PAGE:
At trial of the declaratory judgment action, Carol Collins testified that during December of 1975 she agreed orally to sell her car to Michael Staples. He was to take over her debt of $1,400 and to make two monthly installment payments on her bank loan, and he also was to obtain his own financing for the balance of her loan. Michael's mother told Carol that the deal was okay and that she was willing to sign as guarantor of a loan to Michael. On January 2 or 3, 1976, the three of them went to the bank to discuss the matter with a loan officer. Carol did not testify to the results of that meeting. On January 4, 1976, Carol gave Michael the car along with the keys, her installment loan book, and a form to transfer the license plates to his name. She stated, as far as she was concerned, when she gave him the keys, the car was no longer hers but was then his.

Elliott also testified at trial to various letters he sent to Allstate and to Pekin demanding that he be furnished a defense and to the responses which he received. He also testified that, after Allstate filed the declaratory judgment action against him, Allstate hired Attorney Paul F. Davidson to represent Elliott. Davidson appeared once and then withdrew. Elliott also testified that Allstate never gave him notice of a reservation of its right to question coverage and that there were no other assets in Michael's estate.

At the conclusion of the trial of the declaratory judgment suit, the court found that Michael's mother was the owner of the automobile, that the vehicle was covered by her Allstate insurance policy, and that Pekin had no duty to defend Elliott. The court also found that Allstate waived all questions of coverage when it undertook Elliott's defense without a reservation of rights. Allstate has appealed, and James Mayo, executor of the estate of Barbara Mayo, has cross-appealed.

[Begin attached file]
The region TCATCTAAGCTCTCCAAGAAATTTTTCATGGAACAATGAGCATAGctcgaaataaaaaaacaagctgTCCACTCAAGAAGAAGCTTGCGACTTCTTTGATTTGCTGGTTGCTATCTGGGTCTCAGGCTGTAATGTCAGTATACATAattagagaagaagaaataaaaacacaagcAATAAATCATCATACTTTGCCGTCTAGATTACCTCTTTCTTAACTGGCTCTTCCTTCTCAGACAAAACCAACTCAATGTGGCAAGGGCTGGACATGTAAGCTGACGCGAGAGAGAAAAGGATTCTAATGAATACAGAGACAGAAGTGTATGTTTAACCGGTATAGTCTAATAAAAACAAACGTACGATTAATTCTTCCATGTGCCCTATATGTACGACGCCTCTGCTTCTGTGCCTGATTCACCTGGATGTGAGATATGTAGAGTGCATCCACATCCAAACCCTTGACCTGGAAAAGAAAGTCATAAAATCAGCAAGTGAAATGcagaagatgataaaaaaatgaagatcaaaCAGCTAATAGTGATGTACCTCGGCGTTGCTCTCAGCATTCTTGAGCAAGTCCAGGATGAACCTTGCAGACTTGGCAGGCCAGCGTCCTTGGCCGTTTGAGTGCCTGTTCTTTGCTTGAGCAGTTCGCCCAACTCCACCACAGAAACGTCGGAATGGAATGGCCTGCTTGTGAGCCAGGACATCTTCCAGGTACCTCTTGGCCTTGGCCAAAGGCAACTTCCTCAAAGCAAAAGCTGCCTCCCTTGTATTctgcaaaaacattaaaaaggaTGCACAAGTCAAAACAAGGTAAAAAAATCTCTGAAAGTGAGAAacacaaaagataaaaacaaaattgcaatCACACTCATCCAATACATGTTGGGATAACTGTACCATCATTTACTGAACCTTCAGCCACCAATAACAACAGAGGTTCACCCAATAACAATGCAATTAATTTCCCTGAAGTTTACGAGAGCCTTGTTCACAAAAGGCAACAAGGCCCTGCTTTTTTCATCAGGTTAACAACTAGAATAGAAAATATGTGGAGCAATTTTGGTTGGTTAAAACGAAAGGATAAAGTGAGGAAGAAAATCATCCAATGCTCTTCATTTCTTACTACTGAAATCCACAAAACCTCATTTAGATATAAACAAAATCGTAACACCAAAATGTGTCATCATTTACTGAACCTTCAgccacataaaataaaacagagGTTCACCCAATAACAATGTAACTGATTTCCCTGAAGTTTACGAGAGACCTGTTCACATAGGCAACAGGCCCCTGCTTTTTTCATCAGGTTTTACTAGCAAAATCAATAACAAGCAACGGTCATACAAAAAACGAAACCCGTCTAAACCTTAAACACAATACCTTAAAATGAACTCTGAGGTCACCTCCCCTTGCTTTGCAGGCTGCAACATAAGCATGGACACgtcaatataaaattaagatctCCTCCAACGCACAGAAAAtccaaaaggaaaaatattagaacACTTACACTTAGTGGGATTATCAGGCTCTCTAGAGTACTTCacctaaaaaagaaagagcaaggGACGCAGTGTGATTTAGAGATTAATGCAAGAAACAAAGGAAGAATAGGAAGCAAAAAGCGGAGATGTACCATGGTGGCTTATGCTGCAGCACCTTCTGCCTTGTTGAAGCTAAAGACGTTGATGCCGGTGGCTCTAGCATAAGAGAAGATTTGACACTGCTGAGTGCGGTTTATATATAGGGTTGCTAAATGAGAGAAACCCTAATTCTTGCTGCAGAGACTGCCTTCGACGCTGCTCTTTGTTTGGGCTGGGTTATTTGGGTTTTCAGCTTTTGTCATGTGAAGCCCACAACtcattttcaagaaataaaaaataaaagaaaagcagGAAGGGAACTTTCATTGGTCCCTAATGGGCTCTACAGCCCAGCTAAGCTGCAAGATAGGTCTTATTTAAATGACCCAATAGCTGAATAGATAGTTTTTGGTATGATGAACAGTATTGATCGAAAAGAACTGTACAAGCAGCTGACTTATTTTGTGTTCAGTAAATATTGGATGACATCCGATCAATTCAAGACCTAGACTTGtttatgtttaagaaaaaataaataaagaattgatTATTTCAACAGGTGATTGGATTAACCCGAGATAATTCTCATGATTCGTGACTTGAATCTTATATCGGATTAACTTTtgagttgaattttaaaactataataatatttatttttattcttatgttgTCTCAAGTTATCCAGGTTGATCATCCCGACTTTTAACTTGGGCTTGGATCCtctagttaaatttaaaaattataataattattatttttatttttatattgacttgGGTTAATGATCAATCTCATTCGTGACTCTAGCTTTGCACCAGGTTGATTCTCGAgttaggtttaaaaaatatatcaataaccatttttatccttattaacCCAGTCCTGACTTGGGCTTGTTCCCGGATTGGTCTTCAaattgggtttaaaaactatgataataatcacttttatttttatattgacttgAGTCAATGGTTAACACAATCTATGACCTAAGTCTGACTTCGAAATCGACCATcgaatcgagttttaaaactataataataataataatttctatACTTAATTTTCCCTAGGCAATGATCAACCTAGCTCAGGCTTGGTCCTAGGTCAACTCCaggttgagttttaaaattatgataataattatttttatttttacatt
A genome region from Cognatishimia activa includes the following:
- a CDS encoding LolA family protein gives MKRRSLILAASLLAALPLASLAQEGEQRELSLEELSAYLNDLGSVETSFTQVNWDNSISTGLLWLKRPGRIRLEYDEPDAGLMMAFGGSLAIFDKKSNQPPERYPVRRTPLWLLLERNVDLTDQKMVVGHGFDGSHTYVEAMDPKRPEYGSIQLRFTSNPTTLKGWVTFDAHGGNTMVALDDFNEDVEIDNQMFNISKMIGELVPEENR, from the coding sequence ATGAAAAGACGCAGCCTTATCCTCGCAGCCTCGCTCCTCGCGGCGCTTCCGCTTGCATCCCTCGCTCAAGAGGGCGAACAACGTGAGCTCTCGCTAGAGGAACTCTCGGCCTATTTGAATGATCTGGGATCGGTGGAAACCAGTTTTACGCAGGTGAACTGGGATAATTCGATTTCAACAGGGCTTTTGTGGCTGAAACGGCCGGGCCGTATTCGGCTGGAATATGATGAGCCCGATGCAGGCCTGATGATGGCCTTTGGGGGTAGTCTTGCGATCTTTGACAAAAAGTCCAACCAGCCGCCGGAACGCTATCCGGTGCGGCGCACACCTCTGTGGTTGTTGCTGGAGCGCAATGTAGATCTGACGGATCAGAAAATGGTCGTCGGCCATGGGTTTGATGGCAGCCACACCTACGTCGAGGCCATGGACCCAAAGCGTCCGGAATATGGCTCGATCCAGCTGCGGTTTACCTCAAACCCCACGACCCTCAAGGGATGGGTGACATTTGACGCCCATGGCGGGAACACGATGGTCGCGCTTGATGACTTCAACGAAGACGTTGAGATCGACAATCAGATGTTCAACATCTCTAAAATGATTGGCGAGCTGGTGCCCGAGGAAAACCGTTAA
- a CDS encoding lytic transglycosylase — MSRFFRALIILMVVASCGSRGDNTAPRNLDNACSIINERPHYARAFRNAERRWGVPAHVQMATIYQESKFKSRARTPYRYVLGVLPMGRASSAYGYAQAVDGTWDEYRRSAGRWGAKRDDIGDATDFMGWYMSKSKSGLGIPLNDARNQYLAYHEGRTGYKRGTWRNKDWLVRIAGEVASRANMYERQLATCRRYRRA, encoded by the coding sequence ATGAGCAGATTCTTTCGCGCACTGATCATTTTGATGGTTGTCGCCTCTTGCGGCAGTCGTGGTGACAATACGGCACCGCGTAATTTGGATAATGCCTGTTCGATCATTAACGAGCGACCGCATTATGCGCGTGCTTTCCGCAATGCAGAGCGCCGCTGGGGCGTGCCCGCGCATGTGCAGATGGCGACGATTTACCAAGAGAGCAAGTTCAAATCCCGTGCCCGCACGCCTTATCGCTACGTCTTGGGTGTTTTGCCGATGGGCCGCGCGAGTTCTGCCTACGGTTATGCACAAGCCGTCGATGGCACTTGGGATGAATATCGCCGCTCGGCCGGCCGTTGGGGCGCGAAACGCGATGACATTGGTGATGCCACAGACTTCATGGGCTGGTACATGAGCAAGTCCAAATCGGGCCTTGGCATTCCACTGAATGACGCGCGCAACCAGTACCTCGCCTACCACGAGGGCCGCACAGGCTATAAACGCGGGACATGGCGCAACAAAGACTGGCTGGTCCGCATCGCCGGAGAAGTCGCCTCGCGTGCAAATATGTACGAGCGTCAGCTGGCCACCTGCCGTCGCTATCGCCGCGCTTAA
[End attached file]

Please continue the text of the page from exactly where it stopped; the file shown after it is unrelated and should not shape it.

• 1 Allstate first contends that the trial court's finding that the car was owned by Michael's mother, Lorraine Staples, was contrary to the manifest weight of the evidence. We agree.

According to the court's memorandum of opinion, the court drew several inferences from the fact that Mrs. Staples had agreed to guarantee the loan or cosign with Michael to finance the purchase. The court reasoned that she must have had title in a manner that would provide insurance coverage under her policy because lending institutions are known to require insurance to protect their investment and because it would be unreasonable to infer that title would be taken in Michael's name alone since insurance would then be more expensive. We think these inferences are much too tenuous to support the court's conclusion, especially in the face of the undisputed evidence to the contrary. Carol Collins' testimony was not contradicted that the parties intended ownership to pass to Michael with possession, and the administrator of Michael's estate admitted that Michael was the owner. Clearly the record compels us to hold that the finding of ownership in Lorraine Staples was contrary to the manifest weight of the evidence.